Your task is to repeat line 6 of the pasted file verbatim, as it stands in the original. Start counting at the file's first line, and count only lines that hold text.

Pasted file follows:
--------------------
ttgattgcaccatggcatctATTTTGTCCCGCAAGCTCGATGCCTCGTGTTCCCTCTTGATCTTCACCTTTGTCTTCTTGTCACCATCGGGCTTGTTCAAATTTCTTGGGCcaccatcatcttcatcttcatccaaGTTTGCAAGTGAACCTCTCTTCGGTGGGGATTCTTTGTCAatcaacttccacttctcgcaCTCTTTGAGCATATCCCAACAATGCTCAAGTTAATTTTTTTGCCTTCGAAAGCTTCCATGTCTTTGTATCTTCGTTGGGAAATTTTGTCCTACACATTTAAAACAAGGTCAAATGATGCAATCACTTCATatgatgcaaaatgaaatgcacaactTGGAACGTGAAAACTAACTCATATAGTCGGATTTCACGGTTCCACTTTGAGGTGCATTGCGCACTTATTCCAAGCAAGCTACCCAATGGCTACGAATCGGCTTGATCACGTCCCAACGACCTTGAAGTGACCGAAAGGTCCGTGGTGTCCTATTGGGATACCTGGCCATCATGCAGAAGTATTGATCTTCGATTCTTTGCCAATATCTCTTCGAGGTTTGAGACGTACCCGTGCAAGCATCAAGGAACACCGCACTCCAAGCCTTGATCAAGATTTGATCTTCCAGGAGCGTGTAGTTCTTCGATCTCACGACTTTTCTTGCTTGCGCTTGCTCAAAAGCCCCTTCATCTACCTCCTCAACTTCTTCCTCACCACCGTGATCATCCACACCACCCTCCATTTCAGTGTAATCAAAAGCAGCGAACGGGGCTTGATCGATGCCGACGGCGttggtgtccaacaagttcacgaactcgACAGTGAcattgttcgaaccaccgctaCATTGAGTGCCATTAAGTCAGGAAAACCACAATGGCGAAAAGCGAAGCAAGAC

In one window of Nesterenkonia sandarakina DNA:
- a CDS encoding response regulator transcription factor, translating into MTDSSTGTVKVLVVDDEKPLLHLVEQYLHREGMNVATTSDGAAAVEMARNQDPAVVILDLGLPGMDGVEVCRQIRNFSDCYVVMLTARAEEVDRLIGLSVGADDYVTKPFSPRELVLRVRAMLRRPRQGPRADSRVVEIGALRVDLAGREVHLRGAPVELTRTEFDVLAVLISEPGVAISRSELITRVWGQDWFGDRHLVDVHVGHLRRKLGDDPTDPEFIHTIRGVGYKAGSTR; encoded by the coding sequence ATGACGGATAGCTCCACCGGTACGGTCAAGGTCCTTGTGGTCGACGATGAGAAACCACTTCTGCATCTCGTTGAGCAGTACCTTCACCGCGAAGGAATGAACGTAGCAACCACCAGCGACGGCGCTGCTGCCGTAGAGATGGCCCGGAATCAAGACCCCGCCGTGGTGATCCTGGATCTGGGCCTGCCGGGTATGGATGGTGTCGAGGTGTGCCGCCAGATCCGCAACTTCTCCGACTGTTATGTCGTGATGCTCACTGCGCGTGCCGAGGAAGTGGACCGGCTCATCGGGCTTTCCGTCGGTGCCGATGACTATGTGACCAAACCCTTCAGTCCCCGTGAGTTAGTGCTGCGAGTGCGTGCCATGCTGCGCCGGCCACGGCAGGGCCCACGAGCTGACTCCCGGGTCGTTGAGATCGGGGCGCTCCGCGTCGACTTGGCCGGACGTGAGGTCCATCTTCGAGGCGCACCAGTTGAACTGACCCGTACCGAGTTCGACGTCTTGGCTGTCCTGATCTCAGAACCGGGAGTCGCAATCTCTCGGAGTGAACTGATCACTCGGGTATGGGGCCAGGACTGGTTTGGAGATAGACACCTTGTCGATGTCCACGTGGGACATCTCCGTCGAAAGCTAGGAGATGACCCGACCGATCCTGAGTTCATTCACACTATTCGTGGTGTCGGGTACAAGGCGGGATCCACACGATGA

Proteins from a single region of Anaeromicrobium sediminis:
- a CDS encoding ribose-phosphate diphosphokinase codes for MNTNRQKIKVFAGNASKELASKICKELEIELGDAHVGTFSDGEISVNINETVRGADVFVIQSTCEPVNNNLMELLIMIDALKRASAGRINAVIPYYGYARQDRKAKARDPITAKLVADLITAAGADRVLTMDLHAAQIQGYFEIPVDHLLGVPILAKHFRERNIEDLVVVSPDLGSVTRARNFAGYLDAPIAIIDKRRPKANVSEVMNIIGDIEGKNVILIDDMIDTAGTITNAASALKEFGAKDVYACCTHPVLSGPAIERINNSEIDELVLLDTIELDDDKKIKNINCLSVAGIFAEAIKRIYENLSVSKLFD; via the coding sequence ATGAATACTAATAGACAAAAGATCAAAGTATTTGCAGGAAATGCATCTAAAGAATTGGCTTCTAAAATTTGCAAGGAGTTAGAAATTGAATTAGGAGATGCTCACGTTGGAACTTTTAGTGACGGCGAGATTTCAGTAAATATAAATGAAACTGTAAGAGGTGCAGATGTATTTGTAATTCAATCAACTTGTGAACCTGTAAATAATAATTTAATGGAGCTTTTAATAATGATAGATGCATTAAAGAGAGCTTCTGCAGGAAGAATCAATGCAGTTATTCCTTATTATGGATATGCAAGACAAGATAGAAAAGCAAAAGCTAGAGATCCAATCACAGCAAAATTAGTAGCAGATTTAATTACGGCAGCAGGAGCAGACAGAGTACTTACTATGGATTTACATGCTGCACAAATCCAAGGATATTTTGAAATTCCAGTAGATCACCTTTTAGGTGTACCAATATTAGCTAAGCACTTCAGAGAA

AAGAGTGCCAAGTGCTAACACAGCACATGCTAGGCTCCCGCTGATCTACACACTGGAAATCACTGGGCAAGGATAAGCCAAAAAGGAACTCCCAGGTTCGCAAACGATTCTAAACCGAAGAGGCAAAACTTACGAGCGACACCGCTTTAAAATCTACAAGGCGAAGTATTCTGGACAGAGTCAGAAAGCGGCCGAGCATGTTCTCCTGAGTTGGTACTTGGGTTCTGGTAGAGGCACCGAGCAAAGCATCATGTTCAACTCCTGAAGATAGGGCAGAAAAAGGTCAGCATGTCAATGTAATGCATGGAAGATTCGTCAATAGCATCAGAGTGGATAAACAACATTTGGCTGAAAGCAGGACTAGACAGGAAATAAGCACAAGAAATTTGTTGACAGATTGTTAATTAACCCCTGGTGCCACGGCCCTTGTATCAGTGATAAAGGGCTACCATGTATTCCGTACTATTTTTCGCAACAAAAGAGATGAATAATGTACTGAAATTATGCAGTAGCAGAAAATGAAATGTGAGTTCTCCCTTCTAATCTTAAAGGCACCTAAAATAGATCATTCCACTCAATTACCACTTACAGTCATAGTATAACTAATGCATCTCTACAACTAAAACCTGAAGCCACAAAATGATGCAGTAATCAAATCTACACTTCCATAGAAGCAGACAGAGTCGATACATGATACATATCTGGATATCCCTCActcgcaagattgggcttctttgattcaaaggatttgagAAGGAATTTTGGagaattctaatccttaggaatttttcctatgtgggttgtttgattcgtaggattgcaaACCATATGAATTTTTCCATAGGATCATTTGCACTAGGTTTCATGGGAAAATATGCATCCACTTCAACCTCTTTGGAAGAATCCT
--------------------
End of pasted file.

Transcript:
AAGAGTGCCAAGTGCTAACACAGCACATGCTAGGCTCCCGCTGATCTACACACTGGAAATCACTGGGCAAGGATAAGCCAAAAAGGAACTCCCAGGTTCGCAAACGATTCTAAACCGAAGAGGCAAAACTTACGAGCGACACCGCTTTAAAATCTACAAGGCGAAGTATTCTGGACAGAGTCAGAAAGCGGCCGAGCATGTTCTCCTGAGTTGGTACTTGGGTTCTGGTAGAGGCACCGAGCAAAGCATCATGTTCAACTCCTGAAGATAGGGCAGAAAAAGGTCAGCATGTCAATGTAATGCATGGAAGATTCGTCAATAGCATCAGAGTGGATAAACAACATTTGGCTGAAAGCAGGACTAGACAGGAAATAAGCACAAGAAATTTGTTGACAGATTGTTAATTAACCCCTGGTGCCACGGCCCTTGTATCAGTGATAAAGGGCTACCATGTATTCCGTACTATTTTTCGCAACAAAAGAGATGAATAATGTACTGAAATTATGCAGTAGCAGAAAATGAAATGTGAGTTCTCCCTTCTAATCTTAAAGGCACCTAAAATAGATCATTCCACTCAATTACCACTTACAGTCATAGTATAACTAATGCATCTCTACAACTAAAACCTGAAGCCACAAAATGATGCAGTAATCAAATCTACACTTCCATAGAAGCAGACAGAGTCGATACATGATACATATCTGGATATCCCTCActcgcaagattgggcttctttgattcaaaggatttgagAAGGAATTTTGGagaattctaatccttaggaatttttcctatgtgggttgtttgattcgtaggattgcaaACCATATGAATTTTTCCATAGGATCATTTGCACTAGGTTTCATGGGAAAATATGCATCCACTTCAACCTCTTTGGAAGAATCCT